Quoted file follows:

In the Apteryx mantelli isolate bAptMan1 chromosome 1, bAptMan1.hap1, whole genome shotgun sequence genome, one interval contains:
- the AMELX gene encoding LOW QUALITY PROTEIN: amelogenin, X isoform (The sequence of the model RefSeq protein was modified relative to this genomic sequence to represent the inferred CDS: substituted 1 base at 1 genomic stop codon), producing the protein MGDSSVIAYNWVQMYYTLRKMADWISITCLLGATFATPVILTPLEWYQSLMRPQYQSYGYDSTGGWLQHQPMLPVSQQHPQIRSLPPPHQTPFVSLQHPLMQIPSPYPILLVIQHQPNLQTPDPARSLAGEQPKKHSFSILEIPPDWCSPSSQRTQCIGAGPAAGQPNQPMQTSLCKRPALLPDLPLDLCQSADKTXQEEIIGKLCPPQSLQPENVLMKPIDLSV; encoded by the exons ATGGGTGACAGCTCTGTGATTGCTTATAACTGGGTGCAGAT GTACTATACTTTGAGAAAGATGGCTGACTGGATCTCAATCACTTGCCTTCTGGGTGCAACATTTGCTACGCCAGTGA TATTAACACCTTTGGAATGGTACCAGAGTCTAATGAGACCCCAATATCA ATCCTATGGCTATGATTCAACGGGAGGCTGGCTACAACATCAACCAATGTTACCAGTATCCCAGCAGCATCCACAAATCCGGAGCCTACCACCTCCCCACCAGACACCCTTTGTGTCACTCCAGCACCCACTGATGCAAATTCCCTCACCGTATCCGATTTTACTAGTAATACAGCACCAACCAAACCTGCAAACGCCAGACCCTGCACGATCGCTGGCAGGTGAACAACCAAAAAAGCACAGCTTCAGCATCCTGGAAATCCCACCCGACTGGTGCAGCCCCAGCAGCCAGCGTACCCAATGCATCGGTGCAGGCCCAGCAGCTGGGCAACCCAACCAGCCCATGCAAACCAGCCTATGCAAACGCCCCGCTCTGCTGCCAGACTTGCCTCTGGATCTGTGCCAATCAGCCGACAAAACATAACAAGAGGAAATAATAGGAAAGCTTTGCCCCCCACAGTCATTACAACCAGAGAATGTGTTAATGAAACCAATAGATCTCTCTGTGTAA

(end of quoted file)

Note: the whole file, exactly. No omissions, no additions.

In the Apteryx mantelli isolate bAptMan1 chromosome 1, bAptMan1.hap1, whole genome shotgun sequence genome, one interval contains:
- the AMELX gene encoding LOW QUALITY PROTEIN: amelogenin, X isoform (The sequence of the model RefSeq protein was modified relative to this genomic sequence to represent the inferred CDS: substituted 1 base at 1 genomic stop codon), producing the protein MGDSSVIAYNWVQMYYTLRKMADWISITCLLGATFATPVILTPLEWYQSLMRPQYQSYGYDSTGGWLQHQPMLPVSQQHPQIRSLPPPHQTPFVSLQHPLMQIPSPYPILLVIQHQPNLQTPDPARSLAGEQPKKHSFSILEIPPDWCSPSSQRTQCIGAGPAAGQPNQPMQTSLCKRPALLPDLPLDLCQSADKTXQEEIIGKLCPPQSLQPENVLMKPIDLSV; encoded by the exons ATGGGTGACAGCTCTGTGATTGCTTATAACTGGGTGCAGAT GTACTATACTTTGAGAAAGATGGCTGACTGGATCTCAATCACTTGCCTTCTGGGTGCAACATTTGCTACGCCAGTGA TATTAACACCTTTGGAATGGTACCAGAGTCTAATGAGACCCCAATATCA ATCCTATGGCTATGATTCAACGGGAGGCTGGCTACAACATCAACCAATGTTACCAGTATCCCAGCAGCATCCACAAATCCGGAGCCTACCACCTCCCCACCAGACACCCTTTGTGTCACTCCAGCACCCACTGATGCAAATTCCCTCACCGTATCCGATTTTACTAGTAATACAGCACCAACCAAACCTGCAAACGCCAGACCCTGCACGATCGCTGGCAGGTGAACAACCAAAAAAGCACAGCTTCAGCATCCTGGAAATCCCACCCGACTGGTGCAGCCCCAGCAGCCAGCGTACCCAATGCATCGGTGCAGGCCCAGCAGCTGGGCAACCCAACCAGCCCATGCAAACCAGCCTATGCAAACGCCCCGCTCTGCTGCCAGACTTGCCTCTGGATCTGTGCCAATCAGCCGACAAAACATAACAAGAGGAAATAATAGGAAAGCTTTGCCCCCCACAGTCATTACAACCAGAGAATGTGTTAATGAAACCAATAGATCTCTCTGTGTAA